In one of the worst natural disasters in recorded history, a huge earthquake rocked the cities of Tokyo and Yokohama at 11:58 a.m. on September 1, 1923. The Great Kanto Earthquake, at a magnitude of 7.9, violently shook the neighboring cities and sparked massive fires that tore through their urban fabric. One of several cyclonic firestorms that whipped through Tokyo exploded at a uniform depot, incinerating 40,000 people who had sought shelter in its courtyard. An estimated 140,000 people lost their lives in the disaster, and nearly two million were left homeless (Hanes 2000, 123–137).
Design and Disaster: Kon Wajiro’s Modernologio, cocurated by Jilly Traganou (Parsons The New School for Design, New York) and Kuroishi Izumi (Aoyama Gakuin University, Tokyo) and exhibited in the Aronson Gallery of the Johnson Design Center at Parsons, explores the profound impact this unprecedented urban disaster had on modern Japan.
It is focused on the quirky drawings of the Japanese architect, ethnographer, and Waseda University professor Kon Wajiro (1888–1973), whose work is shown here for the first time to a North American audience. This historical exhibition is framed, both implicitly and explicitly, to compel viewers to cast forward to a more contemporary disaster: the 2011 Tôhoku earthquake and tsunami, whose long- and short-term impact on postmodern Japan are coming under increasing scrutiny.
The main venue for the exhibition, which features the sketches of Kon Wajiro, is a rectangular gallery space adjacent to the main entrance of the Johnson Design Center. Along with a few photographs, Kon Wajiro’s drawings are mounted on long hollow-frame boxes extended delicately from the ceiling by thin wires. The fragility of these boxes and their placement echoes that of the scenes depicted in many of the drawings themselves: that is, the makeshift structures erected by Kanto Earthquake survivors in parks and open spaces all across the wrecked national capital of Tokyo (Figures 1–4).
The object of Kon Wajiro’s scholarly attention in 1923—that is, the temporary housing skillfully assembled out of scavenged debris by survivors of a massive urban disaster—was soon transformed into the subject of a new design practice. Retooling the techniques that he had previously applied to rural life, making detailed sketches of minka (old farm houses) and inventories of the material culture they contained, Kon no longer found himself passively eliciting the ethos of enduring social traditions but instead actively identifying the life force behind cultural ingenuity. No sooner did Kon and his colleagues venture out into the disaster-struck capital of Tokyo with sketchbooks and camera in hand than they were compelled by the subject matter to inject something more than social scientific empiricism into their observations and investigations. The makeshift structures that Kon dutifully documented in Ueno, Hibiya, Asakusa, and elsewhere—“homes” craftily cobbled together from scraps of lumber, tin, canvas, cloth, rope, and so on—represented the indomitable spirit of the Japanese people. To Kon, as the exhibit’s curators aptly note in their catalog, these structures were “material expressions of the large societal changes that occurred in Japan after the Tokyo earthquake” (Traganou and Kuroishi 2014, 3).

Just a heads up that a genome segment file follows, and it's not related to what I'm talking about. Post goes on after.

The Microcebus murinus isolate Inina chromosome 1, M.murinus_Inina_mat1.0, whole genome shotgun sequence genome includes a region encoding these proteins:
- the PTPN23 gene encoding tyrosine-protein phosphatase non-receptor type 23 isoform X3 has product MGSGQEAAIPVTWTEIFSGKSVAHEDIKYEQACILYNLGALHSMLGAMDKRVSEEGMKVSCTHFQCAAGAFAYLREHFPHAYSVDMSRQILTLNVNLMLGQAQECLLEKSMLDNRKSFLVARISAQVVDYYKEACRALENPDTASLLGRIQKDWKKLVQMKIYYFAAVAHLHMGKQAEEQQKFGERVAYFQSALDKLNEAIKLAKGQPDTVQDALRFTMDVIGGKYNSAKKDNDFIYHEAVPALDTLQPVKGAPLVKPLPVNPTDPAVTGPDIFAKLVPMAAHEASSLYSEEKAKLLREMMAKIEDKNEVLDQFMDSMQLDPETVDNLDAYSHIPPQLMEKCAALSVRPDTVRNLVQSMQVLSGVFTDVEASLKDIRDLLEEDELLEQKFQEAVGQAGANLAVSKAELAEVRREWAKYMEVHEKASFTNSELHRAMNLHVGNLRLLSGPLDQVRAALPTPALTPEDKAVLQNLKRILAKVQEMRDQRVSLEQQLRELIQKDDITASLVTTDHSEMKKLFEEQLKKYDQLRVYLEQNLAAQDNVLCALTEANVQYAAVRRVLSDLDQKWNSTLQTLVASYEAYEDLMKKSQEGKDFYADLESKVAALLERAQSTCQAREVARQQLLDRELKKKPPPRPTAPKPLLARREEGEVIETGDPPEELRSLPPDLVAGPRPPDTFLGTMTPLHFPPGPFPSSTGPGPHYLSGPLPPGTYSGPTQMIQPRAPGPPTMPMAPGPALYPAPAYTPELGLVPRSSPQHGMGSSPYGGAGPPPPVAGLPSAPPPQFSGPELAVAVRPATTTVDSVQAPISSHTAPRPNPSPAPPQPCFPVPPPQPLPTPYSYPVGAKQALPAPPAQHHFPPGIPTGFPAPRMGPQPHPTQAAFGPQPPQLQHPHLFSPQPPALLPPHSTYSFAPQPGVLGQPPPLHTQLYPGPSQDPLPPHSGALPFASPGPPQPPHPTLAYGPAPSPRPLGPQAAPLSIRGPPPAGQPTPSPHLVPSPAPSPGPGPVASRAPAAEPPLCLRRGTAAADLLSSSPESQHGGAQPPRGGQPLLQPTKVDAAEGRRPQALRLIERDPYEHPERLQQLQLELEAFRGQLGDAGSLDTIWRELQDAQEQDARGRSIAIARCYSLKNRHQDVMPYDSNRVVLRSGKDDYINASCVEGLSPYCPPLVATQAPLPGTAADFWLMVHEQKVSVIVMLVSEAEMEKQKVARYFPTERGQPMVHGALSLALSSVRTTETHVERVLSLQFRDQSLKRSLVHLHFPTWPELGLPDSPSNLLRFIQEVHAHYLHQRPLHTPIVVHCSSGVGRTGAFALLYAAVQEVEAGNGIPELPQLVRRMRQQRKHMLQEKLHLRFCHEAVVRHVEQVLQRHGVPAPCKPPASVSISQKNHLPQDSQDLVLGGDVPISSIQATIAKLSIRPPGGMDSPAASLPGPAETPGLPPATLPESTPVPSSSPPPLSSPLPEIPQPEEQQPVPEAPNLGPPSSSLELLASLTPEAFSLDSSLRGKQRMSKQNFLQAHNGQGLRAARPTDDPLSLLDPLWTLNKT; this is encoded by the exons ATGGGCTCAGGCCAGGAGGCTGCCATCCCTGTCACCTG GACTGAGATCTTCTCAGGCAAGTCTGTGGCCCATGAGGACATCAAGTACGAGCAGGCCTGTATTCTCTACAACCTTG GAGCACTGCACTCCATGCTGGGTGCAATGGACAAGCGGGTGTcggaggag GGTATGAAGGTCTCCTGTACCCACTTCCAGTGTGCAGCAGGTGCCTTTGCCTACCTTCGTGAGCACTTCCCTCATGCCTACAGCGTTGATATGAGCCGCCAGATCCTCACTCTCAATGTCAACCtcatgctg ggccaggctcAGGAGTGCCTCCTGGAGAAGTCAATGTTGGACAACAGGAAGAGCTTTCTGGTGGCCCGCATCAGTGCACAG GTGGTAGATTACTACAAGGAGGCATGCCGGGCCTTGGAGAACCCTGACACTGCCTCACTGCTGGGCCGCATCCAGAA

Sections 1 and 2 of the exhibit feature photographs and sketches of the makeshift housing erected by the homeless multitudes (Figures 5 and 6). One such temporary structure, cobbled together from scrap materials and anchored by saplings, looks like nothing so much as a multiroom tent condo.
Here and elsewhere in Tokyo, as surviving residents reopened local businesses in temporary “barrack” structures, Kon was inspired to move from observation to participation. Forming the Barrack Decoration Company, Kon and his colleague Yoshida Kenkichi (a stage designer) initiated a collaboration with the artists’ collective Forefront Company to paint the exteriors and interiors of reopened commercial establishments. “We have become the avant garde of the imperial reconstruction,” read the company’s manifesto. “In an effort to create beautiful buildings distinct from convention, we have taken to working in the streets. We believe that Tokyo in the age of barracks has afforded a good opportunity to experiment with our art” (quoted in Weisenfeld 1998, 230). Only photographs remain of these art-in-action interventions, and none could be included in the exhibition, but the activity attests to Kon’s growing passion for urban ethnography.